EXCLUSIVE: Acclaimed director Uga Carlini on the bittersweet development of Beyond The Light Barrier
It is arguably more difficult for a documentary to deliver a narrative gut punch than a fictional movie, but Uga Carlini has managed that with new documentary, Beyond the Light Barrier.
Carlini's new movie focuses on the life of renowned meteorologist Elizabeth Klarer, who hit headlines around the world in the 1970s when she revealed that she had a romance with and been impregnated by an alien being known as Akon, who took her on his spaceship to his home planet.
The scepticism was abundant, but due to Klarer's status as an acclaimed academic and scholar, there were some people back then and some to this day who believed her claims.
The documentary leads the viewer into a false sense of security, as until the last 10 minutes, we see Elizabeth as a heroic figure, doing her best to promote environmentalism, albeit through bonkers means.
Then, there is a revelation about who she really was as a person, and it completely changes the entire narrative of what came before.
MovieMeter sat down with Uga Carlini for an exclusive interview to discuss Beyond The Light Barrier, which is narrated by acclaimed South African actor John Kani.
Uga Carlini interview
MovieMeter: Could you give us a little bit of background on who Elizabeth Klarer was for those who aren't familiar with her story?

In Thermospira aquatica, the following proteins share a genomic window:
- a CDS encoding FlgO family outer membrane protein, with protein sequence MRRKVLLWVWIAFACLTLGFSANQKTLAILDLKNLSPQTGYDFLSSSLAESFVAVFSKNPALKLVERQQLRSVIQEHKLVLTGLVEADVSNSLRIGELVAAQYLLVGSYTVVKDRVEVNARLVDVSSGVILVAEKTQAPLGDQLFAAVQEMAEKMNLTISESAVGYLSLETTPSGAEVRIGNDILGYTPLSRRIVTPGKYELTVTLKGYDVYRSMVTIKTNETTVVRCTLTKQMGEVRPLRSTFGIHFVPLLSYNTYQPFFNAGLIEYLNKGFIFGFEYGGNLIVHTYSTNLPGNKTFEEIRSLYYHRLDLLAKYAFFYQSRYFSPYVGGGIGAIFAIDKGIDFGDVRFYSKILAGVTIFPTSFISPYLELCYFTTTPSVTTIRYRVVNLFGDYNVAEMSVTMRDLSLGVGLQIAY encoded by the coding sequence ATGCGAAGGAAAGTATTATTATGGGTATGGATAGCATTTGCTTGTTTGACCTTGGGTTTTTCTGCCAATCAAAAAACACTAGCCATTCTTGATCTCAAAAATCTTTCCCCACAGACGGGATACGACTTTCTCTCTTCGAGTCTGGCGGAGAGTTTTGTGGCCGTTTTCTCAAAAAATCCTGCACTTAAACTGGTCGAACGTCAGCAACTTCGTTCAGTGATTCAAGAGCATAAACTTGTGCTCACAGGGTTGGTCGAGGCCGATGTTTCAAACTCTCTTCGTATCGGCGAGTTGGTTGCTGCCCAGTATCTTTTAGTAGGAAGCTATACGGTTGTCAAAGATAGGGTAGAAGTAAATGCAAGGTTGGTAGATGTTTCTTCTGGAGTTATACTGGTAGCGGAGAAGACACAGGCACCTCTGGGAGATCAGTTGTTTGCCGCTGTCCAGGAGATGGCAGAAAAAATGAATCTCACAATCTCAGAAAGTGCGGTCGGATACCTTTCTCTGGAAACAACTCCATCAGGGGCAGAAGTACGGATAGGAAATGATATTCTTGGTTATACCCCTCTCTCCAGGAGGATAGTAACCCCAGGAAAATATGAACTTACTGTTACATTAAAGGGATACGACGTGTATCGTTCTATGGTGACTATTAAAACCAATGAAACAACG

Uga Carlini: You have to see this in the context of the time. It's in the 50s in South Africa. Our past, our history. Women in general, we couldn't vote, now we're voting.
Apartheid South Africa was a hectic place, not just because of the obvious reasons. It was strictly Christian and divorce wasn't seen as a way you get to heaven. Here we have a woman, in the 50s, who has already been divorced twice. This is an affluent, intelligent woman who went to Cambridge (allegedly) and came back a meteorologist. She said she flew planes and did spy work for the British government during World War II. It's like 'woah'.
Fast forward to the 70s, we had 'love not war' and all that. She decided then was the time to tell her story. She had all this scientific knowledge that she wanted to share that would help with all our current environmental problems.
That was legit, the scientific knowledge was legit. And, at the time was weird for a human being to know. God forbid, a woman.
She got flown to meetings with some of the greatest minds in the world, to the UN headquarters to the House of Lords. She was quizzed, mainly by men about the 'How? Where? Why? ' of her findings.
And, every time, the thing that ruined it for so many people was when they asked 'But HOW do you know this?'
And she would respond "Because my boyfriend, who is a scientist, took me to his spaceship and his planet and told me'.
And if they didn't like that, it was their problem. And, that did prove a problem for many of those people...She also threw a baby in there. She said they had mad, passionate sex and she had his baby. It was very romanticised.
MovieMeter: Do you believe her status as an academic led to more people believing her?